1. Universal market access to all available choices, something most believed impossible to secure;
  2. No compromising relationships with vendors of financial products and services, the accomplishment of which appeared to be simply a matter of corporate “Will”; and,
  3. A “Process” that could accomplish 3 things, also generally thought impossible to achieve:
    1. The ability to cut through all of the “noise” in the markets from the plethora of advertising and marketing materials;
    2. The ability to filter out all conflicts of interest, both known and unknowable; and, the
    3. Ability to use the vast amounts of obtainable information to comparatively evaluate all available investment choices in a manner specific to the needs, goals, and preferences of advisors and investors.

The last of the three led to the creation the patented decision-assistance technology that enables users, whether investment advisors, brokers, and (ultimately) individual investors, to comparatively evaluate literally thousands of mutual funds, ETFs, money managers and (prospectively) annuities and other financial products in a manner specific to their individual needs, goals, and preferences. The technology optimizes and objectifies investment selection in a way previously unavailable(5) to securities brokers and investment advisors and, in doing so, provides a way to definitively answer the key question posed above.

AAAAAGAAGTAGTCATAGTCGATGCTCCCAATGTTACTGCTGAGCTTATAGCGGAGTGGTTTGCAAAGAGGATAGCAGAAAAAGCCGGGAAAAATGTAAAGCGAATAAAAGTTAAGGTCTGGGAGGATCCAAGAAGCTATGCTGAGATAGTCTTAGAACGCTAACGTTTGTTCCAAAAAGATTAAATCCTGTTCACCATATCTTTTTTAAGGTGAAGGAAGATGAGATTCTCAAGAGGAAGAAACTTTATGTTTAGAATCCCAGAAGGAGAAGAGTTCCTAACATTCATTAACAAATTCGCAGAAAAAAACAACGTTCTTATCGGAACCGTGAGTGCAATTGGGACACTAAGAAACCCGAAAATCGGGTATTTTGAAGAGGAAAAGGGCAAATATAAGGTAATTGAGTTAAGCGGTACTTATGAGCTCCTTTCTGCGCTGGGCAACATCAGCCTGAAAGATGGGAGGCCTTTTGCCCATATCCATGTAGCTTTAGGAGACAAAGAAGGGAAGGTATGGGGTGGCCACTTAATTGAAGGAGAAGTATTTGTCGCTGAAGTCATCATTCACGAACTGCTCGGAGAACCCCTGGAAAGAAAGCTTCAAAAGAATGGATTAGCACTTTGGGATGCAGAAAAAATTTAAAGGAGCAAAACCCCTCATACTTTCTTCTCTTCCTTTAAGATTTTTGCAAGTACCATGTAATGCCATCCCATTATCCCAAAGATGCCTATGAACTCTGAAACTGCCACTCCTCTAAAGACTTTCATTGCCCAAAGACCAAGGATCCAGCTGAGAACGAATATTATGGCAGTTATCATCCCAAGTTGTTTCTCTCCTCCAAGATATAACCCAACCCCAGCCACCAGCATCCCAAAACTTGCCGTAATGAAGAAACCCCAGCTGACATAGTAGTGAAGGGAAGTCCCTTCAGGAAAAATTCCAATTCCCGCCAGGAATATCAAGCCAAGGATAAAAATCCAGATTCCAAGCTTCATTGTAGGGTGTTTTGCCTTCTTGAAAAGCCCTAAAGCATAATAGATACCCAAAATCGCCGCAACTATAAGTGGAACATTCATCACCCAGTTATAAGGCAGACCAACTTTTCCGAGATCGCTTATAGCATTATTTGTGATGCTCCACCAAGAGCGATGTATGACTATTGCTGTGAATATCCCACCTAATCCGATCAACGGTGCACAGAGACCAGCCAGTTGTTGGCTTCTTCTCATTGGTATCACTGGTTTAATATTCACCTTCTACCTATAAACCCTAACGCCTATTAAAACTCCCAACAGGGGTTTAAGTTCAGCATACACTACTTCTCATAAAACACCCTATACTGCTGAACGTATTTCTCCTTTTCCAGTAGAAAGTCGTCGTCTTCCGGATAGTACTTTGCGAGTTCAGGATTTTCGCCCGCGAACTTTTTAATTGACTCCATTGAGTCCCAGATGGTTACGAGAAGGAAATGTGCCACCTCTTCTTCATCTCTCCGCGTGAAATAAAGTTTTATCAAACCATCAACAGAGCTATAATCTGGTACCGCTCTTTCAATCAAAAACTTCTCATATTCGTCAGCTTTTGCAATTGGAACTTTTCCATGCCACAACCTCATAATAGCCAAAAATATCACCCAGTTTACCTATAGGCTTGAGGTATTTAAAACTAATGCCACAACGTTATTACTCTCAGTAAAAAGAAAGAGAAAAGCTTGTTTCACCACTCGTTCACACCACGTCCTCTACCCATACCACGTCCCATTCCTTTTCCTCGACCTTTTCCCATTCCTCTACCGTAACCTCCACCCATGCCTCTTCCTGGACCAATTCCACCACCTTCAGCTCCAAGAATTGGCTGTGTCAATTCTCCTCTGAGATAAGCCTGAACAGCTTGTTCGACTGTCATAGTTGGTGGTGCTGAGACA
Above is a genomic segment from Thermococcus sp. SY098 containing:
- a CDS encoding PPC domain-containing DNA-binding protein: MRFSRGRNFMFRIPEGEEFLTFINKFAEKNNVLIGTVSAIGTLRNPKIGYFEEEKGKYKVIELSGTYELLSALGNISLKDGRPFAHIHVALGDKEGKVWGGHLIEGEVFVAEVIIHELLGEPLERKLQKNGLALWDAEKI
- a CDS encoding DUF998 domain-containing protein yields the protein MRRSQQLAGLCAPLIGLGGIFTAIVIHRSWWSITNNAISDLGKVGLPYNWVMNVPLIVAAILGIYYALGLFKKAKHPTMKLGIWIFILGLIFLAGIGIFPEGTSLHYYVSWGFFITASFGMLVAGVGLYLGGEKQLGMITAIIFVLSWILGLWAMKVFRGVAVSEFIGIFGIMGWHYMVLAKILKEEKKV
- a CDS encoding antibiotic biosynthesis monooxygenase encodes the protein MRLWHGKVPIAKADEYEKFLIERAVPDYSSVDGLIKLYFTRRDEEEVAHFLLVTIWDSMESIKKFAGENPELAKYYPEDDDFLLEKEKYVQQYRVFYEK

As illustrated below, the technology works by enabling users to select any number of performance parameters, which can then be hierarchically arranged and weighted, to profile the “composite investment effect” ideally desired from any asset class comprising an investor’s portfolio. The technology then enables the user to score and rank thousands of choices and to identify which of the mutual funds, ETFs, or money managers have been the best at producing the desired composite investment effect over time.

When users are not only able to see but also control the selection of, and degree of emphasis placed on, the factors important to them, transparency is assured. And, if an investor client can not only see but can also directly participate in how his or her investment advisor is comparatively evaluating choices within the universes from which the